Pacquiao, “Kid Kulafu” in a brief amateur life that was never tested in the national amateur boxing championships or any AIBA-sanctioned tournament, never fought the best Cuban and Bulgarian amateur World Cup champions en route to turning professional in 1995 via a four-round scrapper.
In a nutshell, there’s a whale of difference between a street-fighting slugger and brawler with no fundamentals like Pacquiao, who topples opponents on sheer guts and power, and a smart aleck, Olympic Games-cultivated, tall and fast titan like Mayweather Jr.
In a truest sense of the word, running or showboating is not an act of cowardice. It’s science. It’s brilliancy personified.

 
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Posted by on May 5, 2015 in BOXING, SPORTS

 

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Rematch in February 2016?

“In boxing, you never know who you’re going to face in the ring.” Manny Pacquiao

By Alex P. Vidal

LOS ANGELES, California — What Manny Pacquiao and Floyd Mayweather Jr. haven’t signed yet is the contract for a rematch in February 2016, not the contract for the May 2 welterweight unification fight in Las Vegas, Nevada as reported on the internet recently.

Sources said part of the pre-contract signing agreement for the May 2 Fight of the Century is for Mayweather Jr. to announce the rematch in the event both parties have already signed the rematch contract’s dotted lines.

Thus no report came out since January this year about the possible rematch.

Both Pacquiao and Mayweather Jr. have denied they will face each other in a rematch probably to avoid confusion and to bring focus only on the May 2 event.

Even Top Rank CEO Bob Arum’s mouth is sealed.

No one from the camp of Team Mayweather will confirm the February 2016 rematch pending the result of the first fight to be jointly telecast by HBO and Showtime on a pay-per-view.

LOPSIDED

There can only be no rematch, our sources said, if Mayweather Jr. will trounce Pacquiao in a lopsided contest.

But if Mayweather Jr. will nip the Filipino congressman in a close decision, “a rematch will make sense,” asserted Kevin Lolo of Yahoo Sports.

A rematch maybe possible if Pacquiao will destroy the undefeated reigning WBA/WBC 147-lb titleholder, who hails from Las Vegas.

A week before the titanic tussle in the gambling capital of the world, fightnews.com released a full list of things fans didn’t know about Mayweather Jr. and Pacquiao.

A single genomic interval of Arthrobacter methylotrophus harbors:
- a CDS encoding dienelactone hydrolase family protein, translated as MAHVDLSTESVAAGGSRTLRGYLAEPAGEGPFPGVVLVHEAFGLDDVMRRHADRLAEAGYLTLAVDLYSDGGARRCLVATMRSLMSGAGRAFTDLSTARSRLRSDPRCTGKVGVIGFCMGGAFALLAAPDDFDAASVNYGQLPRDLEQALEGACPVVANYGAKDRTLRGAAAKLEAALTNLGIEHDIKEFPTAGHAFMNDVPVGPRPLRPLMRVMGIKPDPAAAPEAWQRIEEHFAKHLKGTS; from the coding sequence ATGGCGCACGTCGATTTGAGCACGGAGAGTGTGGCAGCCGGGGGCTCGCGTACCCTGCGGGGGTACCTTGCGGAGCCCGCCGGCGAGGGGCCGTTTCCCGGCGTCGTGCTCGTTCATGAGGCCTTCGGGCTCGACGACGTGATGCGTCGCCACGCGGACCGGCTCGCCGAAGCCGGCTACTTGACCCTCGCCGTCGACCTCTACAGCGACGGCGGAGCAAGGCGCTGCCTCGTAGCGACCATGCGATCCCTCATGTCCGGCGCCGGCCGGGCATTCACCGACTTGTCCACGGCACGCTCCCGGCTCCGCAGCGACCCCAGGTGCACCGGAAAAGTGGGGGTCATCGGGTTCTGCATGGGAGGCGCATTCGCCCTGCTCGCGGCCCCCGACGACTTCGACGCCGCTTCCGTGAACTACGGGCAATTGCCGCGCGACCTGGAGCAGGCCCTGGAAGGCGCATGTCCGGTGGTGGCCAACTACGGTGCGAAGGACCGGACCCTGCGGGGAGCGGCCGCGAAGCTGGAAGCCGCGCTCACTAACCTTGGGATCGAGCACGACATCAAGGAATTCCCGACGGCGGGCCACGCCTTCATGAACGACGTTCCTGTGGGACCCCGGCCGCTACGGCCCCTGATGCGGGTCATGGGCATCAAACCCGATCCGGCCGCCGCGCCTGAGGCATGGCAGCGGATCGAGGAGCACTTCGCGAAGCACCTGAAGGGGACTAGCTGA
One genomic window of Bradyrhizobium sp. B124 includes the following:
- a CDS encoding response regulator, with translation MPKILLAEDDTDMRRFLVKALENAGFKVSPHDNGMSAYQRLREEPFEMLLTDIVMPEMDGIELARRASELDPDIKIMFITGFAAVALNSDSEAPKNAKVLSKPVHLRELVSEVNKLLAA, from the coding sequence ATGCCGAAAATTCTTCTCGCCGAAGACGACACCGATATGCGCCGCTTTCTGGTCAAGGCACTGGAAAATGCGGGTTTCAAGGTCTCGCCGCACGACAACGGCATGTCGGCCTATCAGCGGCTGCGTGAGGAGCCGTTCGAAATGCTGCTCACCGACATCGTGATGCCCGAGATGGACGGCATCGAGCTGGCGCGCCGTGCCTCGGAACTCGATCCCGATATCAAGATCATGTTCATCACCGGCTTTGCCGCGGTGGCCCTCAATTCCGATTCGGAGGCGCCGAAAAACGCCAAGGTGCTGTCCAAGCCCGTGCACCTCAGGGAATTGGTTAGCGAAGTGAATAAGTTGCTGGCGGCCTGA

Mayweather, 38, averages over 1,000 sit-ups while Pacquiao, 36, averages 2.500 sit-ups a day during their training camps.

Pacquiao starts his day reading the Bible, while Mayweather Jr.’s morning routine includes brushing his teeth for straight 10 minutes.

HOME

Mayweather Jr. gets a manicure and pedicure at home once a week during training camp, while Pacquiao is followed by some 500 fans on his morning runs in Los Angeles.

Pacquiao eats five meals and consumes 8,000 calories daily to keep his weight and energy up, while Mayweather Jr. eats food cooked and heated up on a stove and in an oven, not in a microwave.

Pacquiao doesn’t drink cold water because he believes it is not healthy. He drinks only hot or room temperature water.

Mayweather orders a glass of hot water when he is out to eat, to let his silverware soak in the glass before using them.

Two heavyweight superstars have picked Pacquiao to win: Mike Tyson and George Foreman, both former world champions and among the most feared KO artists in the world during their prime.

Heavyweight champion Vitali Klitschko, 43, has predicted a victory for Mayweather Jr., who is trained by his father. Floyd Sr.

Former Barcelona Olympics gold medalist and welterweight king Oscar De La Hoya, a victim of both Pacquiao and Mayweather Jr., described Pacquiao as a “difficult fighter” who jumps from one side to another.

ATTACK

He said Mayweather Jr. might allow Pacquiao to attack him from pillar the post and cover his chin and breadbasket with his signature defense.

“Once Pacquiao tires out, Mayweather will launch his counter attack and pocket the round on the way to winning all the rounds,” stressed the Golden Boy, who lost by 8th round TKO to Pacquiao in December 2008.